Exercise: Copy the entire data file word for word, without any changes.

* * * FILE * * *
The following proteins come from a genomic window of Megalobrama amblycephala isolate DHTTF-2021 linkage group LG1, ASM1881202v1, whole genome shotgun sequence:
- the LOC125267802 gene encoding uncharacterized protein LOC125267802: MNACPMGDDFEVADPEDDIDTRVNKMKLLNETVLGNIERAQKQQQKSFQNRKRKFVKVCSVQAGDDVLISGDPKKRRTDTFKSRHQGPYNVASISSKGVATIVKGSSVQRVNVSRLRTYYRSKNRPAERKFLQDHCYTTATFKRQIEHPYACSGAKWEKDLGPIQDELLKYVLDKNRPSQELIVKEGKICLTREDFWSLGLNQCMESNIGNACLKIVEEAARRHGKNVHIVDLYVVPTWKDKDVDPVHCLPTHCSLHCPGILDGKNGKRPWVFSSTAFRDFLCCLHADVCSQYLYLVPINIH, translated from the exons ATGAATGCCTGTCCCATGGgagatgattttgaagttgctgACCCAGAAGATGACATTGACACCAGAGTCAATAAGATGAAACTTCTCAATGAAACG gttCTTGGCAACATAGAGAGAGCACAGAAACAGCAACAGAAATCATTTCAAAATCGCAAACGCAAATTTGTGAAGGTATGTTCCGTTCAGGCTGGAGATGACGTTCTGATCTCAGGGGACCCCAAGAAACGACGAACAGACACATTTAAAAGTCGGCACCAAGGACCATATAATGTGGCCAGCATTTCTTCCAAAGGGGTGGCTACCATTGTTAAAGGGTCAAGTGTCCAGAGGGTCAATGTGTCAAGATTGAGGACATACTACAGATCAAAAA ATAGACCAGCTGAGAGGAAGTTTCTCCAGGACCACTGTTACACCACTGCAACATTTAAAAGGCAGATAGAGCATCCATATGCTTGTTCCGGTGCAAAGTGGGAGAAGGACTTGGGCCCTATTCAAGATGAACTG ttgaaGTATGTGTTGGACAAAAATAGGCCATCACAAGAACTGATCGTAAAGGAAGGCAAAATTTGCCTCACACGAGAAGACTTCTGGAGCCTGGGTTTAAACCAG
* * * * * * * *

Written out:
The following proteins come from a genomic window of Megalobrama amblycephala isolate DHTTF-2021 linkage group LG1, ASM1881202v1, whole genome shotgun sequence:
- the LOC125267802 gene encoding uncharacterized protein LOC125267802: MNACPMGDDFEVADPEDDIDTRVNKMKLLNETVLGNIERAQKQQQKSFQNRKRKFVKVCSVQAGDDVLISGDPKKRRTDTFKSRHQGPYNVASISSKGVATIVKGSSVQRVNVSRLRTYYRSKNRPAERKFLQDHCYTTATFKRQIEHPYACSGAKWEKDLGPIQDELLKYVLDKNRPSQELIVKEGKICLTREDFWSLGLNQCMESNIGNACLKIVEEAARRHGKNVHIVDLYVVPTWKDKDVDPVHCLPTHCSLHCPGILDGKNGKRPWVFSSTAFRDFLCCLHADVCSQYLYLVPINIH, translated from the exons ATGAATGCCTGTCCCATGGgagatgattttgaagttgctgACCCAGAAGATGACATTGACACCAGAGTCAATAAGATGAAACTTCTCAATGAAACG gttCTTGGCAACATAGAGAGAGCACAGAAACAGCAACAGAAATCATTTCAAAATCGCAAACGCAAATTTGTGAAGGTATGTTCCGTTCAGGCTGGAGATGACGTTCTGATCTCAGGGGACCCCAAGAAACGACGAACAGACACATTTAAAAGTCGGCACCAAGGACCATATAATGTGGCCAGCATTTCTTCCAAAGGGGTGGCTACCATTGTTAAAGGGTCAAGTGTCCAGAGGGTCAATGTGTCAAGATTGAGGACATACTACAGATCAAAAA ATAGACCAGCTGAGAGGAAGTTTCTCCAGGACCACTGTTACACCACTGCAACATTTAAAAGGCAGATAGAGCATCCATATGCTTGTTCCGGTGCAAAGTGGGAGAAGGACTTGGGCCCTATTCAAGATGAACTG ttgaaGTATGTGTTGGACAAAAATAGGCCATCACAAGAACTGATCGTAAAGGAAGGCAAAATTTGCCTCACACGAGAAGACTTCTGGAGCCTGGGTTTAAACCAG